Autism Resources

Sensory-Friendly Gift Giving Guide

BlueSprig November 28, 2022

Gift giving season is upon us, and you might be asking yourself what kind of sensory-friendly gifts are out there. One of the most popular questions BCBAs get from caregivers around this time of the year is “What is a good gift I can get for my child?”  Picking a gift for your child that is appropriate, educational, fun and not breaking the bank can be difficult!

If you are wondering what a sensory-friendly item is, ASERT Autism Resources defines it as an activity or toy that helps “satiate the sensory needs of those who need extra input to function and concentrate adequately in social environments.” This just means that one of these gifts below could be a soothing or fun tool for a child on the spectrum.

While all children are unique and have different needs, the toys on this list are a great place to get sensory-friendly gift ideas. This list only skims the surface of the fun holiday gifts out there! If you have more questions about specific gifts for your loved ones, feel free to reach out to your child’s BCBAs, teachers, SLPs, OTs, or pediatricians.

Happy Holidays!

How Toys Can Help Skill Development

  1. Turn taking/waiting: Games often provide clear, concise instructions. The best way to get children to buy into a game is making sure they are easy to understand, follow and they can eventually explain to peers. Board games are a great example of this.
  2. Giving/following directions: Following directions can be a difficult skill to master. Multistep activities and books may not be what your child adds to their amazon wishlist but they can be super fun once they are in their possession. Giving directions is also something to practice when doing these activities.
  3. Independent play: Playing alone without a tablet can be hard. When you as the caregiver just need a minute it is better to have a larger repertoire of activities/items your child can engage with on their own.
  4. Cause and effect: Teaches kids thought processes like If I do this… something cool happens. Cause and effect toys activities are great for younger kids who are working on joint attention and requesting goals.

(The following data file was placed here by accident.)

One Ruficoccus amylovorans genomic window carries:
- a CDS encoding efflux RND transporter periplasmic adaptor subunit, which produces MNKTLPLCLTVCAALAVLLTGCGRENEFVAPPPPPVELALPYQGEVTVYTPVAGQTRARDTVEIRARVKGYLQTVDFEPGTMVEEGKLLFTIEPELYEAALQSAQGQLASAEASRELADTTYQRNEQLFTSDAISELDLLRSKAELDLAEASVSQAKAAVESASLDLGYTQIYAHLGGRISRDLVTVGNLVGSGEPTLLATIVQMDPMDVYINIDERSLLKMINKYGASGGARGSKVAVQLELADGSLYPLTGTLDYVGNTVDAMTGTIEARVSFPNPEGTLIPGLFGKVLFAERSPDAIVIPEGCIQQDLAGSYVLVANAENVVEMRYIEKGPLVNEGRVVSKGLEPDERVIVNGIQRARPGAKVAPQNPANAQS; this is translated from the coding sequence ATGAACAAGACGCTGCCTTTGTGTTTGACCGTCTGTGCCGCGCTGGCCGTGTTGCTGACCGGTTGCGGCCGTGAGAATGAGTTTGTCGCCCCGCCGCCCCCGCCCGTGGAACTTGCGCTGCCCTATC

5. Motor Skills: From arts and crafts to building there are a wide variety of activities you can do to encourage some gross and fine motor skill development. If there are more specific motor skills you are targeting in Occupational therapy, you can ask your OT for suggestions as well!
  6. Pretend play: Expanding the ability to see things just as they are.. and exploring what we can make them! Creative/pretend play is so important for all of our kids. This takes flexible thinking which is a great mind exercise. Dive into your child’s favorite characters or movies.  You can even do social skills role play when using pretend play!
Disclaimer: The linked items below are merely examples of items that could be purchased. We do not warrant, endorse, guarantee, or assume responsibility for the accuracy or reliability of any information offered by third-party websites linked.

Calming Ocean Waves Projector

Calming Ocean Waves Projector

If you are looking to create a calming space for a child, an ocean waves projector like this Bright Autism one can do that in a snap. This one also plays music that is great for bedtime.





The Wiggly Giggler Rattle

The Wiggly Giggler RattleNational Autism Resources describes the Wiggly Giggler as a rattle the helps define motor skills while listening to silly sounds. The fun colors, sounds, and weight makes this a great tool to help out a child when they are feeling overwhelmed.







Sensory Foam Blocks

Sensory Foam BlocksSensory-friendly foam blocks like these Edushape puzzle blocks are a great gift for more than one reason. These soft, bumpy blocks not only provide tactile stimulation, but also assist with spatial and reasoning skills.







Playtime Water Mat

Playtime Water Mat


Water mats like this Earlyears one can be used with or without water for tactile fun. The inner tube can be filled up with water, which means that this can be used indoors without any mess. The toys inside of it float up and can be squished and moved around during sensory play.






Textured Mitts

textured mitts

Textured Mitts like these TFH ones are a great way for kids to experience different textures in a safe space. They can put the mitts on their hands or simply touch the outside for comfort.